ABOVE ALL ELSE,
OVER THE LAST DECADE TIM DUNCAN'S SPURS HAVE BEEN KNOWN FOR THEIR QUIET
PROFESSIONALISM. SO WHEN THE BIG FUNDAMENTAL HIMSELF WAS EJECTED BY REFEREE
JOEY CRAWFORD DURING A NATIONALLY TELEVISED APRIL TILT FOR LAUGHING, THE NEWS
MADE QUITE A SPLASH. � DUNCAN WAS FINED $25,000 FOR VERBALLY ABUSING THE
REFEREE, WHO ACCORDING to Duncan had challenged him to fight
incident was exactly what the Spurs were not—headline-grabbing,
self-serving—but, it can be argued, exactly what they needed. They finished
nine games behind the Mavericks in the regular season, but after Duncan
returned from his ejection, San Antonio went 16-4. Perhaps Crawford, who was
suspended indefinitely, brought the fight out of the Spurs after all.
The regular season
was by no means a failure, however. Despite falling behind a streaking Dallas
squad, San Antonio's veteran roster conducted business as usual, drawing on the
experience gained through three title runs in the previous nine seasons. For a
perennial 50-win team with the best winning percentage in pro sports over the
last decade, making the playoffs was a foregone conclusion, so health for the
postseason (and playoff seeding) became the most crucial factor for the Spurs'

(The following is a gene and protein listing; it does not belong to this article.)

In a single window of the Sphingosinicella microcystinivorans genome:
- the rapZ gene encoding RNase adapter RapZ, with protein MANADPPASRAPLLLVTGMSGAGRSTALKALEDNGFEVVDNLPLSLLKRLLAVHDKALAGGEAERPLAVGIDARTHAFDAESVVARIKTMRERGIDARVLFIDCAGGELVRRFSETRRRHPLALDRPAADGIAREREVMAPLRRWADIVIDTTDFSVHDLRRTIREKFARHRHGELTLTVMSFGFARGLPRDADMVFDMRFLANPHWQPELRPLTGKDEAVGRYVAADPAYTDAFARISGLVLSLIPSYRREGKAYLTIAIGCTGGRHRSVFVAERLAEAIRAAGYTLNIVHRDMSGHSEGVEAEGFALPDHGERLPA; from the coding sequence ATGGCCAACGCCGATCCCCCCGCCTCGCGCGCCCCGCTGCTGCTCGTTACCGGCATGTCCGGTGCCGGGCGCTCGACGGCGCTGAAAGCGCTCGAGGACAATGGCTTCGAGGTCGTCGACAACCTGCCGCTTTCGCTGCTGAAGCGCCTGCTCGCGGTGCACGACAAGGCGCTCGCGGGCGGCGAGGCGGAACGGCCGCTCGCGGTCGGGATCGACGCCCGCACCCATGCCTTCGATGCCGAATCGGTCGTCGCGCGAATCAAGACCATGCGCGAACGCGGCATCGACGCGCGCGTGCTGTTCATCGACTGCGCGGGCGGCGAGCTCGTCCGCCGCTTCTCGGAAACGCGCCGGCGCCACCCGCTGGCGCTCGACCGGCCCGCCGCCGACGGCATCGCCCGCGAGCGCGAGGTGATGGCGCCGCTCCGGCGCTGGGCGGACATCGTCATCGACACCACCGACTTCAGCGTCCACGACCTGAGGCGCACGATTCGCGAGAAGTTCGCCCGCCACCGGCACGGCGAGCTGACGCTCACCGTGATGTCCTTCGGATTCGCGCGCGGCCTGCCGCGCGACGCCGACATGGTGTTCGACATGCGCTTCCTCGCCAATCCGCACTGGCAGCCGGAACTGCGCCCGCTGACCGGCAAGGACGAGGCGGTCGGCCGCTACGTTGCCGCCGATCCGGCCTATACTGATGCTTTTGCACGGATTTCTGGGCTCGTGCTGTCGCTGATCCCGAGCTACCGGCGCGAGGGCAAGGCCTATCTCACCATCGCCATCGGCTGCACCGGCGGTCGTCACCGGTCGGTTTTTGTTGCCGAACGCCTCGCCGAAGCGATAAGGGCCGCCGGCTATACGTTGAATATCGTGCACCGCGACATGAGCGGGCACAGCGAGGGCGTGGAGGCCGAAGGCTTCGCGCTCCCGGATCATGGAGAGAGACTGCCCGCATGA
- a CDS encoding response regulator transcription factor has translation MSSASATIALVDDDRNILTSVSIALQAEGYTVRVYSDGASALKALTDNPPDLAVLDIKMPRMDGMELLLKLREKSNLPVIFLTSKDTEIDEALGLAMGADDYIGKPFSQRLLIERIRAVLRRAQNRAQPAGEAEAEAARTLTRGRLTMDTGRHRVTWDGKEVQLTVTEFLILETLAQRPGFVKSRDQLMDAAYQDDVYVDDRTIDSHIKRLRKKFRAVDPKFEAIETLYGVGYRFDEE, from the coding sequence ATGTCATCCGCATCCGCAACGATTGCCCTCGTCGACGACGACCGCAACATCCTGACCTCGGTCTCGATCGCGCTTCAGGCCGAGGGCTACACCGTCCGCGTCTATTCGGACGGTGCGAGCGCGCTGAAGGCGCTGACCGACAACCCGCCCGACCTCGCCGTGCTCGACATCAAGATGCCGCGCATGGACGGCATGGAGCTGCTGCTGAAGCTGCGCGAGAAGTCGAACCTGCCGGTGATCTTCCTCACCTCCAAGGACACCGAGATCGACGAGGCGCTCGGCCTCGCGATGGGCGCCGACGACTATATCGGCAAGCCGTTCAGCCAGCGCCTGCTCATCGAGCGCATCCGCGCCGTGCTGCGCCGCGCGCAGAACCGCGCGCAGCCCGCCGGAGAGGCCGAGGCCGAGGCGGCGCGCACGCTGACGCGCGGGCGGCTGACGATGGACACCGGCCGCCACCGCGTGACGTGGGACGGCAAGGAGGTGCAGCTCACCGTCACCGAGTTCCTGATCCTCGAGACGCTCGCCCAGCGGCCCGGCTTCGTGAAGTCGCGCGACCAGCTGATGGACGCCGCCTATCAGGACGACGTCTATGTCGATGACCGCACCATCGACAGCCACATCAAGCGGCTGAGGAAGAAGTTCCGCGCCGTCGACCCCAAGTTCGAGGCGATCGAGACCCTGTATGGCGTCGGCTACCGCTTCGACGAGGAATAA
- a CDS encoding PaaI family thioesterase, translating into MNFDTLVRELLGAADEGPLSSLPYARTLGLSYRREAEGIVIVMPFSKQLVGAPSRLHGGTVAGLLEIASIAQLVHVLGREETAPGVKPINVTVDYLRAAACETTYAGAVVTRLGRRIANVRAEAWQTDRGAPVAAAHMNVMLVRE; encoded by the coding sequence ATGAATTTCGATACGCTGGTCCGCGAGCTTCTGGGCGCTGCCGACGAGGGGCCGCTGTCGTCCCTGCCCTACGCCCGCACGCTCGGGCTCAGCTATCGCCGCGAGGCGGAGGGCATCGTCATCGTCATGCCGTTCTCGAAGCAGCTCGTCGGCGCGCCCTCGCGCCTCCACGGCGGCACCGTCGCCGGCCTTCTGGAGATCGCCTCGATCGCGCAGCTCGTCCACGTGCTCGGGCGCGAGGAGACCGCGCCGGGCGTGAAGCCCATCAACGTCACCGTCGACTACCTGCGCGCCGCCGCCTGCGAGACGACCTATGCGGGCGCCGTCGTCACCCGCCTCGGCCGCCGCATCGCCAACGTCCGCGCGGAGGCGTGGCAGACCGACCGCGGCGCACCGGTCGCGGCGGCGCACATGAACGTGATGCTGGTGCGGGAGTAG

success. Thankfully for Duncan & Co., fate cooperated. No major contributor
missed more than 12 games, and the Big Three—Duncan, Tony Parker and Manu
Gin�bili—combined to sit out only 14 games. This was a big departure from the
2005-06 season when foot injuries slowed Duncan and Gin�bili was sidelined for
17 games by a rash of ills.
Leading the way on
the floor were Duncan, a two-time MVP who averaged 20.0 points, 10.6 rebounds
and was named to the All-NBA First Team (yet received zero first-place votes
for MVP); Parker, who was the only player not named Steve Nash to average 15
points and five assists while shooting more than 50% from the field; and
Gin�bili, the league's second-highest scorer off the bench (16.5). Also
contributing were veterans Michael Finley and Brent Barry, adding much-needed
offense in their second seasons as Spurs; big men Francisco Elson and Fabricio
Oberto, providing defense and rebounds; and defensive stalwart Bruce Bowen, who
was the runner-up for Defensive Player of the Year.
By the end of the
season, after all of the parts found their place, the Spurs were the ones
Tim Duncan reached two major career milestones during the 2006-07 regular
season, surpassing 15,000 points and 500 double doubles en route to being named
to the All-NBA First Team for the ninth time.
Popovich over his eighth consecutive 50-win squad.
Sixth man Manu Gin�bili led the team in scoring 20 times and set a Spurs record
by pouring in 24 straight points in one game, breaking the mark of 23 set by
The Spurs' "other" All-Star, playmaking Parisian Tony Parker, ran San
Antonio's point for the sixth straight season, finishing in the top 25 in total
points, assists per game and field goal percentage—all while planning a July
wedding to actress Eva Longoria.
Named to the NBA's All-Defensive team for the seventh straight season, Bruce
Bowen maintained his place as the NBA's toughest perimeter defender by hounding
the likes of the Mavs' Devin Harris night in and night out.